• By Michael
  • 17 May, 2013
INTRODUCTION Though it may seem that the economy is on the mend, a quick discussion with the leaders of many area businesses exposes an underlying unease as to whether the economy as a whole can sustain its recovery given the inability of bureaucrats in Washington to craft long-term solutions to our country’s financial crisis.  Many […] The post CASH OR CREDIT…LANDLORDS BEWARE! appeared first on GGHH Law.
Though it may seem that the economy is on the mend, a quick discussion with the leaders of many area businesses exposes an underlying unease as to whether the economy as a whole can sustain its recovery given the inability of bureaucrats in Washington to craft long-term solutions to our country’s financial crisis.  Many of these businesses continue to struggle to remain profitable and avoid the financial pitfalls of the recent recession.  These same struggles affect more than the businesses themselves, and when a business’ financial struggles involve a bankruptcy they can have devastating results for creditors, particularly commercial landlords.  While commercial landlords either holding a cash security deposit or a letter of credit may think themselves isolated from a tenant’s bankruptcy, some have found that neither is actually immune from risk.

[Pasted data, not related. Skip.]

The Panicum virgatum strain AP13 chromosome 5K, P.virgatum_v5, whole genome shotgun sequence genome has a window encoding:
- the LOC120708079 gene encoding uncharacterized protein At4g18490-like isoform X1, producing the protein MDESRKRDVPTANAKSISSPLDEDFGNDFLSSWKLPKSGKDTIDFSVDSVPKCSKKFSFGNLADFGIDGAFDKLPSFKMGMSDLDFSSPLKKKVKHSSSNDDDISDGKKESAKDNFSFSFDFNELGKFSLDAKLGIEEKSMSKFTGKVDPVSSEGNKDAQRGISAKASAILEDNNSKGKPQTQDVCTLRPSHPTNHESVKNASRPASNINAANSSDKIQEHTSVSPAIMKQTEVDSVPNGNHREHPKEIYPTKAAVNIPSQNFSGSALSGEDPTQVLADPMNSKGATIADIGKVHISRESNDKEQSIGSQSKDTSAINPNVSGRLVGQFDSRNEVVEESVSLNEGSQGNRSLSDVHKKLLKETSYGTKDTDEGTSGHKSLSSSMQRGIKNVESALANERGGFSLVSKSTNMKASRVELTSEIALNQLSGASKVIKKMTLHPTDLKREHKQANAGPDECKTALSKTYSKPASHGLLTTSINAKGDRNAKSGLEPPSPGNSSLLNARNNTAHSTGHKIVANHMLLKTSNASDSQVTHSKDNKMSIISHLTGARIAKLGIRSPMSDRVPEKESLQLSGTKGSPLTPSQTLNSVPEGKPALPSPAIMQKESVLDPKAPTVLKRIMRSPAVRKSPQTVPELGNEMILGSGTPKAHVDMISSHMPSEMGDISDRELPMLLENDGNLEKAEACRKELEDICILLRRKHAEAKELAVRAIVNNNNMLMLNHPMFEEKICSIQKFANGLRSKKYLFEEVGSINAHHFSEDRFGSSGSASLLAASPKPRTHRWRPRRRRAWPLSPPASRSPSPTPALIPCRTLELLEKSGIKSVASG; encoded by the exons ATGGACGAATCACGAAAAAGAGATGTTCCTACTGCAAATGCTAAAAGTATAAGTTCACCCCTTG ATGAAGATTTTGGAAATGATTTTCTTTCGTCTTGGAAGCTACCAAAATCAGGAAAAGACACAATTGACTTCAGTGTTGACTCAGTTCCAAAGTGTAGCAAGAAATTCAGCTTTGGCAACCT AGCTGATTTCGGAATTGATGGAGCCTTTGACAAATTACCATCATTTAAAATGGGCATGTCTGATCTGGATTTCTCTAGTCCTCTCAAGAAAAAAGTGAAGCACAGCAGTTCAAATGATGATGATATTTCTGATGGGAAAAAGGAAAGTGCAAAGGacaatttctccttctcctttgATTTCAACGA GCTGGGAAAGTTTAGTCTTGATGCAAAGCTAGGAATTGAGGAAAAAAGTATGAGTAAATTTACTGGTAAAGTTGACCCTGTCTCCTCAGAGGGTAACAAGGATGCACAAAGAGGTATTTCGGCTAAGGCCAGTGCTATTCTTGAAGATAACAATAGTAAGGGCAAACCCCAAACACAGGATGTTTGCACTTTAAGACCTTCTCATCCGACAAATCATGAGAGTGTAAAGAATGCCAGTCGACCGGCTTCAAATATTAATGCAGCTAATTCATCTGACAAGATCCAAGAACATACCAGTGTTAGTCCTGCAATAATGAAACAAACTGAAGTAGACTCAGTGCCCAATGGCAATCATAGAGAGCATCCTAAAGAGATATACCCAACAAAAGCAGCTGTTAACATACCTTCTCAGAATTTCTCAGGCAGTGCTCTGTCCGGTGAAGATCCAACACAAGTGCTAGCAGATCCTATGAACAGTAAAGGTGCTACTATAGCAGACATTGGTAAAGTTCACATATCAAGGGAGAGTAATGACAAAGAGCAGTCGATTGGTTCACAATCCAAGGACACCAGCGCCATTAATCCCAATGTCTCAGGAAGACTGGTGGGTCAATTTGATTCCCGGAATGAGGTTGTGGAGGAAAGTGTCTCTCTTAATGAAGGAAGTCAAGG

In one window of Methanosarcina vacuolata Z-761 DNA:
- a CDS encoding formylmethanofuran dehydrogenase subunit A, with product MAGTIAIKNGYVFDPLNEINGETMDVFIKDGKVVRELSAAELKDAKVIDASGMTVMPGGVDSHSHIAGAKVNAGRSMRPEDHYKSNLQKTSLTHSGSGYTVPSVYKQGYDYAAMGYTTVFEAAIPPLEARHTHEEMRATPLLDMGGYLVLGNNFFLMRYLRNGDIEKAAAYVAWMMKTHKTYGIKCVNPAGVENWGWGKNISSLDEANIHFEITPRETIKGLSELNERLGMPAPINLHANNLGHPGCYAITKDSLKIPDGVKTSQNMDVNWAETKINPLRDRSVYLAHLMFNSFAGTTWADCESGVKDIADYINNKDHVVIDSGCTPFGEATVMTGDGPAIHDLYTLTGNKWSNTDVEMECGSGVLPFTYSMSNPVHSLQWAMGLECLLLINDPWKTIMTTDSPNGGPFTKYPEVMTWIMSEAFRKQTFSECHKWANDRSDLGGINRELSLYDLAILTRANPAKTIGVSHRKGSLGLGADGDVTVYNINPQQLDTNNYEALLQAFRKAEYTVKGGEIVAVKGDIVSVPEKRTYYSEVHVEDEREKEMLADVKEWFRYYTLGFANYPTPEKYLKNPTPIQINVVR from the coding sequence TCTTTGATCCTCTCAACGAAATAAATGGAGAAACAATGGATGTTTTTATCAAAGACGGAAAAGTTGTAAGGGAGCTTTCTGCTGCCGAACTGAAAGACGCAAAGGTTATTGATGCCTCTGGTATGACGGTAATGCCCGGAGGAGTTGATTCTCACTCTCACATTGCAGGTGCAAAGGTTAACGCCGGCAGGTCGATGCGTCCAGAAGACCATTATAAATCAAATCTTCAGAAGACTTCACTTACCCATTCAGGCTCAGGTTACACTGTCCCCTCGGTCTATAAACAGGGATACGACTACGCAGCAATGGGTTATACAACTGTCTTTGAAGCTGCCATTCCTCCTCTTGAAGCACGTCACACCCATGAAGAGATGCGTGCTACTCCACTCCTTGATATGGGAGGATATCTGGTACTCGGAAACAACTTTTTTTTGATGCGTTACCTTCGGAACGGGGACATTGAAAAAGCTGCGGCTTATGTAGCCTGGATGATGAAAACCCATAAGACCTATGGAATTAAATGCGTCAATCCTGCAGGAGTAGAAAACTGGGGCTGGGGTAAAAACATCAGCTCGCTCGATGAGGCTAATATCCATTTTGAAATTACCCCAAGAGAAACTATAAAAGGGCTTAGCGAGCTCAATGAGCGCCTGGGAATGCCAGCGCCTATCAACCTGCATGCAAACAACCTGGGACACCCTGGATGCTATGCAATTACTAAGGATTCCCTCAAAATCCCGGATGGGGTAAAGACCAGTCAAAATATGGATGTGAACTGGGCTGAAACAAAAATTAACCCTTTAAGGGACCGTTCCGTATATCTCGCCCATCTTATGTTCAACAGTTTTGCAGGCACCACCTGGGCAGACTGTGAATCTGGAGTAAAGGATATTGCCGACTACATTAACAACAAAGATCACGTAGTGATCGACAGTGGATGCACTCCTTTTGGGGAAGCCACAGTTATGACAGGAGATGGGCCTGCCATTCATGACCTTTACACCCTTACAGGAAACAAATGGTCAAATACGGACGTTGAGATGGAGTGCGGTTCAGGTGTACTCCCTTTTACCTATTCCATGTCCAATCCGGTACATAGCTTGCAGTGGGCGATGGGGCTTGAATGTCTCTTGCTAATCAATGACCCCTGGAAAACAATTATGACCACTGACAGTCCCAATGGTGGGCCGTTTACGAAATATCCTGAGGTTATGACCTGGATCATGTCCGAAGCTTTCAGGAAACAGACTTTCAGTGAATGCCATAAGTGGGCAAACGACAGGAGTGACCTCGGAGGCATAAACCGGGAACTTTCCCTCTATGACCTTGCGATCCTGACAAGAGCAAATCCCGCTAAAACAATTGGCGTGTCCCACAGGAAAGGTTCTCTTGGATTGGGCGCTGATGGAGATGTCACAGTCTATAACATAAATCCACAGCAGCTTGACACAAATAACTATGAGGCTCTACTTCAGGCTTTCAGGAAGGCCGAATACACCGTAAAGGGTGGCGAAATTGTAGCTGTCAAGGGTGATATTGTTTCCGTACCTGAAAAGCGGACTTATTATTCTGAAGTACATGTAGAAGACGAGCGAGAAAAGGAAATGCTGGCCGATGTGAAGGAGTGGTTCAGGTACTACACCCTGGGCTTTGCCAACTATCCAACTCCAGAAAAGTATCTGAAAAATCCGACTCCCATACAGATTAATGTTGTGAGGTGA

Cash security deposits have long been the traditional form of security for a commercial lease, typically in the amount of one to two month’s rent.  However, the recent financial crisis exposed a weakness in what was otherwise thought to be ironclad security against a tenant’s default.  When a tenant declares bankruptcy the landlord may find themselves enmeshed in a fight with the bankruptcy trustee to retain that security deposit.  A cash security deposit is generally regarded as an asset of the bankruptcy estate under Section 541(a).  Courts have held, however, that landlords may offset a portion of the security deposit against their allowable claims but that any surplus must be returned to the debtor ( Oldden v. Tonto Realty Corp. , 143 F.2d 916 (2 nd Cir. 1944)).  They have gone further to provide that a landlord’s security deposit constitutes a perfected security interest or lien in the landlord’s favor ( In re Johnson , 215 B.R. 381, 384 (Bankr. N.D. Ill. 1997)).  It would seem the landlord’s ability to retain the security deposit is an equitable remedy until one examines and understands what an “allowable claim” is under the Bankruptcy Code.